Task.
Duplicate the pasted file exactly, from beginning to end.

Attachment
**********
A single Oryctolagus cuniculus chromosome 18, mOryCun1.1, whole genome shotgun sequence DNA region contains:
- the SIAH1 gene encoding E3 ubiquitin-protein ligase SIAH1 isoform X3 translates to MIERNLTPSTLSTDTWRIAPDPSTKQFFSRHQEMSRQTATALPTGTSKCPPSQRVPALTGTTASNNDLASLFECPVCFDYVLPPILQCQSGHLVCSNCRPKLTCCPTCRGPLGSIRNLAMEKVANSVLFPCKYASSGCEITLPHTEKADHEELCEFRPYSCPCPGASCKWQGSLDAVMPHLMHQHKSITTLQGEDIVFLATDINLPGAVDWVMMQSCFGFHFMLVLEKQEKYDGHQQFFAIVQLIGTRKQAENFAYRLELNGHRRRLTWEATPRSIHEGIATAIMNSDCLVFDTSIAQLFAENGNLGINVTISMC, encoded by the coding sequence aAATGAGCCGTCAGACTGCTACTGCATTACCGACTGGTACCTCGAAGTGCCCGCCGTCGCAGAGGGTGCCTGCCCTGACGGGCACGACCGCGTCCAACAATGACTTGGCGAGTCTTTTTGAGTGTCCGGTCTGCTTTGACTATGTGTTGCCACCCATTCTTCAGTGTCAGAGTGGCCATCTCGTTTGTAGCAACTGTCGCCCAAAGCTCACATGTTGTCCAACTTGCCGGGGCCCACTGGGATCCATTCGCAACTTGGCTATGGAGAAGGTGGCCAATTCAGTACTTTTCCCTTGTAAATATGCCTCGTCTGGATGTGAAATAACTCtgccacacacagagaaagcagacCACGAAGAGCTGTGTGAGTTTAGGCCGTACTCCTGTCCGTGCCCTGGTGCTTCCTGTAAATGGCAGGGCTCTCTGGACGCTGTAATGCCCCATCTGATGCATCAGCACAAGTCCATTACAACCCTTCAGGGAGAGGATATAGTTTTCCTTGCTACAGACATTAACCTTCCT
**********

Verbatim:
A single Oryctolagus cuniculus chromosome 18, mOryCun1.1, whole genome shotgun sequence DNA region contains:
- the SIAH1 gene encoding E3 ubiquitin-protein ligase SIAH1 isoform X3 translates to MIERNLTPSTLSTDTWRIAPDPSTKQFFSRHQEMSRQTATALPTGTSKCPPSQRVPALTGTTASNNDLASLFECPVCFDYVLPPILQCQSGHLVCSNCRPKLTCCPTCRGPLGSIRNLAMEKVANSVLFPCKYASSGCEITLPHTEKADHEELCEFRPYSCPCPGASCKWQGSLDAVMPHLMHQHKSITTLQGEDIVFLATDINLPGAVDWVMMQSCFGFHFMLVLEKQEKYDGHQQFFAIVQLIGTRKQAENFAYRLELNGHRRRLTWEATPRSIHEGIATAIMNSDCLVFDTSIAQLFAENGNLGINVTISMC, encoded by the coding sequence aAATGAGCCGTCAGACTGCTACTGCATTACCGACTGGTACCTCGAAGTGCCCGCCGTCGCAGAGGGTGCCTGCCCTGACGGGCACGACCGCGTCCAACAATGACTTGGCGAGTCTTTTTGAGTGTCCGGTCTGCTTTGACTATGTGTTGCCACCCATTCTTCAGTGTCAGAGTGGCCATCTCGTTTGTAGCAACTGTCGCCCAAAGCTCACATGTTGTCCAACTTGCCGGGGCCCACTGGGATCCATTCGCAACTTGGCTATGGAGAAGGTGGCCAATTCAGTACTTTTCCCTTGTAAATATGCCTCGTCTGGATGTGAAATAACTCtgccacacacagagaaagcagacCACGAAGAGCTGTGTGAGTTTAGGCCGTACTCCTGTCCGTGCCCTGGTGCTTCCTGTAAATGGCAGGGCTCTCTGGACGCTGTAATGCCCCATCTGATGCATCAGCACAAGTCCATTACAACCCTTCAGGGAGAGGATATAGTTTTCCTTGCTACAGACATTAACCTTCCT